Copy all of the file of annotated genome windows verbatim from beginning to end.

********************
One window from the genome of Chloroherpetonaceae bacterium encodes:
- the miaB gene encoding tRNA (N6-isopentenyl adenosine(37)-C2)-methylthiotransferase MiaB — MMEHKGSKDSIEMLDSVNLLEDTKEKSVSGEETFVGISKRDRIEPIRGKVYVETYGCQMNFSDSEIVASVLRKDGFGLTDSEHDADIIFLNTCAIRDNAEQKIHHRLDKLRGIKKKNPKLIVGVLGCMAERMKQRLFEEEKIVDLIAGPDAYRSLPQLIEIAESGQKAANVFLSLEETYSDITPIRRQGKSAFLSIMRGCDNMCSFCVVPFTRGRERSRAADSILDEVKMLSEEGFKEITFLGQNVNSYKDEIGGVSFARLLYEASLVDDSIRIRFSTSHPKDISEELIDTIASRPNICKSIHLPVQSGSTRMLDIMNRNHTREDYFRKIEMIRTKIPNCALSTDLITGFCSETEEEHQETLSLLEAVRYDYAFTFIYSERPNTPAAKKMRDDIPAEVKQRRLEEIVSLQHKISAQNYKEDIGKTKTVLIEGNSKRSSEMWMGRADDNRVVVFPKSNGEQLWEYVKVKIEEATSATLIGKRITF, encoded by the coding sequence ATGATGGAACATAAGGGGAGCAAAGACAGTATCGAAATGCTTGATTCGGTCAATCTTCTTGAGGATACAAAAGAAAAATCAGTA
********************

One window from the genome of Chloroherpetonaceae bacterium encodes:
- the miaB gene encoding tRNA (N6-isopentenyl adenosine(37)-C2)-methylthiotransferase MiaB — MMEHKGSKDSIEMLDSVNLLEDTKEKSVSGEETFVGISKRDRIEPIRGKVYVETYGCQMNFSDSEIVASVLRKDGFGLTDSEHDADIIFLNTCAIRDNAEQKIHHRLDKLRGIKKKNPKLIVGVLGCMAERMKQRLFEEEKIVDLIAGPDAYRSLPQLIEIAESGQKAANVFLSLEETYSDITPIRRQGKSAFLSIMRGCDNMCSFCVVPFTRGRERSRAADSILDEVKMLSEEGFKEITFLGQNVNSYKDEIGGVSFARLLYEASLVDDSIRIRFSTSHPKDISEELIDTIASRPNICKSIHLPVQSGSTRMLDIMNRNHTREDYFRKIEMIRTKIPNCALSTDLITGFCSETEEEHQETLSLLEAVRYDYAFTFIYSERPNTPAAKKMRDDIPAEVKQRRLEEIVSLQHKISAQNYKEDIGKTKTVLIEGNSKRSSEMWMGRADDNRVVVFPKSNGEQLWEYVKVKIEEATSATLIGKRITF, encoded by the coding sequence ATGATGGAACATAAGGGGAGCAAAGACAGTATCGAAATGCTTGATTCGGTCAATCTTCTTGAGGATACAAAAGAAAAATCAGTA